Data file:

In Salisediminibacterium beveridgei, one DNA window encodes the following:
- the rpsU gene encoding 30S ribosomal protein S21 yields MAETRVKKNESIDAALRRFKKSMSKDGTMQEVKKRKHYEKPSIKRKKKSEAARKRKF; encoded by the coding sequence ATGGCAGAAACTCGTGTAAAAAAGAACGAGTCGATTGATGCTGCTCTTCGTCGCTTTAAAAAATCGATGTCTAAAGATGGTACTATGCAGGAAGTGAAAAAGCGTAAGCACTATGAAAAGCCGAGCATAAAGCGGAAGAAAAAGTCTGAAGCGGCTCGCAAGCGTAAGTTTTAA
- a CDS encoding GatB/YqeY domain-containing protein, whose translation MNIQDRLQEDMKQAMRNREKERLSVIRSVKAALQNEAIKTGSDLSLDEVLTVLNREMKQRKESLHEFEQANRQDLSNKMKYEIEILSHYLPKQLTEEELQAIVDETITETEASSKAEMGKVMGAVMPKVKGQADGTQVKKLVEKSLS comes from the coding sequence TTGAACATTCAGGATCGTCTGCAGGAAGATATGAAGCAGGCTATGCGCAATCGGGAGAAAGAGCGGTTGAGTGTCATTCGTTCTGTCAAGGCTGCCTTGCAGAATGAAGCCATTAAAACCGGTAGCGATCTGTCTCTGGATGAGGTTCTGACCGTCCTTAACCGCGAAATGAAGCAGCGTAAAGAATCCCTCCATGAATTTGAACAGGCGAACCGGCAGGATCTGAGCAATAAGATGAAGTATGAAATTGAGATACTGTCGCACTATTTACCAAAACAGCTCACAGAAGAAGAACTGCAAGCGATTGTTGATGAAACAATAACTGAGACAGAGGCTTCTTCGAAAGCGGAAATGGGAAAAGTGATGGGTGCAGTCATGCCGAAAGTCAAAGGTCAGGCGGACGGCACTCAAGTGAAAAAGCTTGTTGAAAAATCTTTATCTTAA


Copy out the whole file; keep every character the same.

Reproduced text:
In Salisediminibacterium beveridgei, one DNA window encodes the following:
- the rpsU gene encoding 30S ribosomal protein S21 yields MAETRVKKNESIDAALRRFKKSMSKDGTMQEVKKRKHYEKPSIKRKKKSEAARKRKF; encoded by the coding sequence ATGGCAGAAACTCGTGTAAAAAAGAACGAGTCGATTGATGCTGCTCTTCGTCGCTTTAAAAAATCGATGTCTAAAGATGGTACTATGCAGGAAGTGAAAAAGCGTAAGCACTATGAAAAGCCGAGCATAAAGCGGAAGAAAAAGTCTGAAGCGGCTCGCAAGCGTAAGTTTTAA
- a CDS encoding GatB/YqeY domain-containing protein, whose translation MNIQDRLQEDMKQAMRNREKERLSVIRSVKAALQNEAIKTGSDLSLDEVLTVLNREMKQRKESLHEFEQANRQDLSNKMKYEIEILSHYLPKQLTEEELQAIVDETITETEASSKAEMGKVMGAVMPKVKGQADGTQVKKLVEKSLS comes from the coding sequence TTGAACATTCAGGATCGTCTGCAGGAAGATATGAAGCAGGCTATGCGCAATCGGGAGAAAGAGCGGTTGAGTGTCATTCGTTCTGTCAAGGCTGCCTTGCAGAATGAAGCCATTAAAACCGGTAGCGATCTGTCTCTGGATGAGGTTCTGACCGTCCTTAACCGCGAAATGAAGCAGCGTAAAGAATCCCTCCATGAATTTGAACAGGCGAACCGGCAGGATCTGAGCAATAAGATGAAGTATGAAATTGAGATACTGTCGCACTATTTACCAAAACAGCTCACAGAAGAAGAACTGCAAGCGATTGTTGATGAAACAATAACTGAGACAGAGGCTTCTTCGAAAGCGGAAATGGGAAAAGTGATGGGTGCAGTCATGCCGAAAGTCAAAGGTCAGGCGGACGGCACTCAAGTGAAAAAGCTTGTTGAAAAATCTTTATCTTAA